To combat that you have to try and let the cameras sit. I use to try and pull cards once a week but now I leave them at least two weeks or more to try and reduce my impact from intrusion. Summer time intrusion is a bit less traumatic for the deer but excess intrusion once the hunting season starts can really have a pronounced negative effect. During hunting season we will only pull cameras when we are going to go past them on our way to a stand. We will not go out of our way in the fall to pull cards, the risk is just too high at that time of year.
Scent control measures such as rubber boots, scent killing spray or even just going out during or right before a rain can also help minimize the negative side effects from checking your trail cameras. Try to think of your trips into the woods to check the cameras as an extension of your hunting season. The precautions you take now could play in your favor once the season starts.
As I have said before, I am by no means an expert on running trail cameras. The only way I’ve been able to come up with the list above (and all the other tips and lessons I’ve learned) is by screwing it up myself in the past. The beauty of today’s trail cameras is that if you don’t like a picture you can just delete it and move on, there is no real cost tied to your mistakes. In the days of film cameras, spending money on film and developing only to find you got 24 pictures of a leaf blowing in the wind could be very time comsuming and frustrating as well as costly.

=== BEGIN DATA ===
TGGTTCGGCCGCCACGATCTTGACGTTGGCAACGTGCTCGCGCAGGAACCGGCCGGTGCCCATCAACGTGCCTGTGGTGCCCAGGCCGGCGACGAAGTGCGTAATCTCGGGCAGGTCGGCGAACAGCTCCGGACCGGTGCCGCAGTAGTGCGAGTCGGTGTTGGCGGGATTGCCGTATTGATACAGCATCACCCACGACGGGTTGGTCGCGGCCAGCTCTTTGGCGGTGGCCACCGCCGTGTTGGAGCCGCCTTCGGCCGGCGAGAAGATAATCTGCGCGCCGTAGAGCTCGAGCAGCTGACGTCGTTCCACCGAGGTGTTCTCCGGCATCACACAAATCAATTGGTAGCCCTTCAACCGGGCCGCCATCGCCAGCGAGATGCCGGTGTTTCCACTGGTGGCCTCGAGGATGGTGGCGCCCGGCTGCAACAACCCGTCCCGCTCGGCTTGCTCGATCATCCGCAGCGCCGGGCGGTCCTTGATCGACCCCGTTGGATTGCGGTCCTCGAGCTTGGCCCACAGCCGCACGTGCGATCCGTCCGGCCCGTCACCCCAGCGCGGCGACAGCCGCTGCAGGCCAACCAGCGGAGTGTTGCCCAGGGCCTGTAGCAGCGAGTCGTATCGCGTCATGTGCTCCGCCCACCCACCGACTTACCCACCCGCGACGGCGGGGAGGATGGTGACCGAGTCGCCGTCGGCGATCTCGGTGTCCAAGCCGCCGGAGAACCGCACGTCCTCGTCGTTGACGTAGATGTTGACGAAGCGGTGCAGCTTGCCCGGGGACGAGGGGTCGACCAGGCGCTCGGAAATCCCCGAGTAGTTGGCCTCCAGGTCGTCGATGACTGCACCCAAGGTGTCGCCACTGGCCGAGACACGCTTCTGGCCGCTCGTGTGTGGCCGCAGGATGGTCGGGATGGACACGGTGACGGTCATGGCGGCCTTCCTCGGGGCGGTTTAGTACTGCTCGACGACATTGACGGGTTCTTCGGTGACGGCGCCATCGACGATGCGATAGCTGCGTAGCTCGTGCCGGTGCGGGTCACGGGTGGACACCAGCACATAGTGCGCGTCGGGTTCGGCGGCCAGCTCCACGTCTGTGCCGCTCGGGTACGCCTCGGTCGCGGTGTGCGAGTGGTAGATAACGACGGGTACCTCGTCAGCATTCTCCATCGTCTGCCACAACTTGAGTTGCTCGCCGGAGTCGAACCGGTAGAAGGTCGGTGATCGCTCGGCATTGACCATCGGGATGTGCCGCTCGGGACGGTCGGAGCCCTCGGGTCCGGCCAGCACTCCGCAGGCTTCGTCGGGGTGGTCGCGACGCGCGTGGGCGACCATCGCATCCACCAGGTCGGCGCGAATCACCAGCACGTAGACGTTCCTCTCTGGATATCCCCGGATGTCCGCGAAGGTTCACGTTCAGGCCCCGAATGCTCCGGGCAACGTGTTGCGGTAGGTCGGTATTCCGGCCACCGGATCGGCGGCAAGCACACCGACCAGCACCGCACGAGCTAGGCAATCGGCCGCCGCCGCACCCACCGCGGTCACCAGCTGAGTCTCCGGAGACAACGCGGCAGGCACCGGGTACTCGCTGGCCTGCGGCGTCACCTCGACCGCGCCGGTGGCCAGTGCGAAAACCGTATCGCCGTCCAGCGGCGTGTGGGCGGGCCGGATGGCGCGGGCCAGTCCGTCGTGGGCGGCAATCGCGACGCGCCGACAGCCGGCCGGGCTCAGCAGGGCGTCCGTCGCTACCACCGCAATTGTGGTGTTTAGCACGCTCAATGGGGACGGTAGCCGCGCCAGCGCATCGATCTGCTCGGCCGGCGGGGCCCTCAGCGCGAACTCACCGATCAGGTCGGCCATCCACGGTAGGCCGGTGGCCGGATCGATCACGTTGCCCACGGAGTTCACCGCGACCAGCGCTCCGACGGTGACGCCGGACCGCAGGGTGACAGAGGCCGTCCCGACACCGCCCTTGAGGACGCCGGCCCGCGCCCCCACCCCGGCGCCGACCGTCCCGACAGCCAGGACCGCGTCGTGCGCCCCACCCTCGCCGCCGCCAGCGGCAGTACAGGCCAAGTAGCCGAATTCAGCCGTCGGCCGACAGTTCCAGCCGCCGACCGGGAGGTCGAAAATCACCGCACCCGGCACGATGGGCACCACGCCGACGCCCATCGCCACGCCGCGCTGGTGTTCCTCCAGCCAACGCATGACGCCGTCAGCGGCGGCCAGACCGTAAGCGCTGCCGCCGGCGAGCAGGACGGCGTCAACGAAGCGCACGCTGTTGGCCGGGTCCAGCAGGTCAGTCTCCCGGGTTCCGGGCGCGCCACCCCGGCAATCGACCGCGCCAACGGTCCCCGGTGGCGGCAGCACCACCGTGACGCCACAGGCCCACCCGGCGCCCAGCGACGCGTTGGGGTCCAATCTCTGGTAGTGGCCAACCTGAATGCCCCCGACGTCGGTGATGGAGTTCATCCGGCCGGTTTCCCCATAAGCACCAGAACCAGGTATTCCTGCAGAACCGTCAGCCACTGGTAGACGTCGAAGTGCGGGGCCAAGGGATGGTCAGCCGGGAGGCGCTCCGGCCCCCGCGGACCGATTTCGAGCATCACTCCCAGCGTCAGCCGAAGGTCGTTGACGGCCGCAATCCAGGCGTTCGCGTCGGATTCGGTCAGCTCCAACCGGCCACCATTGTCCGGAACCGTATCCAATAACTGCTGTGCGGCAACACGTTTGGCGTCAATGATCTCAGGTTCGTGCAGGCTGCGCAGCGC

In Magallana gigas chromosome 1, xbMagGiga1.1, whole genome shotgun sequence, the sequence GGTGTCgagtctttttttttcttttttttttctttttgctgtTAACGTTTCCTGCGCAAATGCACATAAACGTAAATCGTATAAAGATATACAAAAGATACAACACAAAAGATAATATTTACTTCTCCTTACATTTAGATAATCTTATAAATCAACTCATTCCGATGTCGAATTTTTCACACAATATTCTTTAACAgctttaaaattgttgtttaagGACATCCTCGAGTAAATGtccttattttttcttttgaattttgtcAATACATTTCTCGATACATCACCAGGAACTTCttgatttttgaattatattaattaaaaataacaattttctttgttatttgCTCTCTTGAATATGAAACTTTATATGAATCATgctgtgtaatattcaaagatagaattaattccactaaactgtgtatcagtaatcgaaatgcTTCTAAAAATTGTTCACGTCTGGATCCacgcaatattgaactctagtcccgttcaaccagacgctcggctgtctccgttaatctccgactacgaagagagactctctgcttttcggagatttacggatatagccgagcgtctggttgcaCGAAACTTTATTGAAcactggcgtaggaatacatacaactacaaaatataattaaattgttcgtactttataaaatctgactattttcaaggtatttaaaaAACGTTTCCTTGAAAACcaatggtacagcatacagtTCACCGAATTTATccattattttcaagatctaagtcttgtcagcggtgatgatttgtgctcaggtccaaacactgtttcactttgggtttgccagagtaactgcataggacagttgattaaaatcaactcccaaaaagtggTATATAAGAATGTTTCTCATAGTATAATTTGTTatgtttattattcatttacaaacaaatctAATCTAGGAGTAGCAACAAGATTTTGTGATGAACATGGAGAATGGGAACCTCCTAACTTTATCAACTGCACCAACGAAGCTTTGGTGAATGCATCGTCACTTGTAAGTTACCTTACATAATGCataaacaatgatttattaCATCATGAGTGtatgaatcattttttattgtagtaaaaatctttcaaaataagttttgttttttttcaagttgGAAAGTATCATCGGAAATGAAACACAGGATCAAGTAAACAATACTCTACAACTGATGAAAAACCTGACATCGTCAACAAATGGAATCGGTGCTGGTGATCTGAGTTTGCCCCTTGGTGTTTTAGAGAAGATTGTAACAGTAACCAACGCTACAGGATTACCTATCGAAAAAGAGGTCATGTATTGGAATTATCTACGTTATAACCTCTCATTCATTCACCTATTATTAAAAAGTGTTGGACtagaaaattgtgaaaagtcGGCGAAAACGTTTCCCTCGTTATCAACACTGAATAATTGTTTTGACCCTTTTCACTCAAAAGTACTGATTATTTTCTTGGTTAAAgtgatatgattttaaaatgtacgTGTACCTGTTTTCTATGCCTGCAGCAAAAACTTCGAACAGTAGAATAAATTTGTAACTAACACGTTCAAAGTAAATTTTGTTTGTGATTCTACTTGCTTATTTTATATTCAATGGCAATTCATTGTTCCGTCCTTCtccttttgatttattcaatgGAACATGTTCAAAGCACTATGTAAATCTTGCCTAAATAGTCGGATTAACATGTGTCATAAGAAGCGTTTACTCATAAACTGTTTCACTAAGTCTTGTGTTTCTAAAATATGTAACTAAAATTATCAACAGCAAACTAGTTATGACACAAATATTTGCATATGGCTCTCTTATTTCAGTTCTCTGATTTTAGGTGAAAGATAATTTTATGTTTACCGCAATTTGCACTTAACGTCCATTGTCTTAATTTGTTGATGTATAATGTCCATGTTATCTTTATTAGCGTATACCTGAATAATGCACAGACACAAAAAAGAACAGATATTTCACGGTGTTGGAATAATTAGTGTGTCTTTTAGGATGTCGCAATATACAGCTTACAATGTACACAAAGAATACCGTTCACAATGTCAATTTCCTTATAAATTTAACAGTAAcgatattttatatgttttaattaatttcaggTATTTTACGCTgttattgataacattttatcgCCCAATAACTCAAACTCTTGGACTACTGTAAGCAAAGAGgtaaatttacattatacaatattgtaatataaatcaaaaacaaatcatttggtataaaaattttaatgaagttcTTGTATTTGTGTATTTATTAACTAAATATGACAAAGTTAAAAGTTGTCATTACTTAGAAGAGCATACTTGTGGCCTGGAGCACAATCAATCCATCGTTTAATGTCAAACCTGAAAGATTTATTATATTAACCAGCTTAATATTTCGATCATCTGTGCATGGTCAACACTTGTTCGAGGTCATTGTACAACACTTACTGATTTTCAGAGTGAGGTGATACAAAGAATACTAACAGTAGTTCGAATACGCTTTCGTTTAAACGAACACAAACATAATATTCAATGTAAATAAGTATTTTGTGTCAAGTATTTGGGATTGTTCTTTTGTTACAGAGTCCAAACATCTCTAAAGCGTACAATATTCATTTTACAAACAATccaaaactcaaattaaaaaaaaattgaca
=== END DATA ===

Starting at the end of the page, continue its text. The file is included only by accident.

If you don’t already have a trail camera I would recommend giving one a try. It’s another great way to enjoy the great outdoors and learn a little bit more about your area. If you already have a trail camera than I hope that you found something above helpful and will be able to use it to further enhance your trail camera experience this summer. I know that we really love running our cameras and we hope that you do to.
Photos by author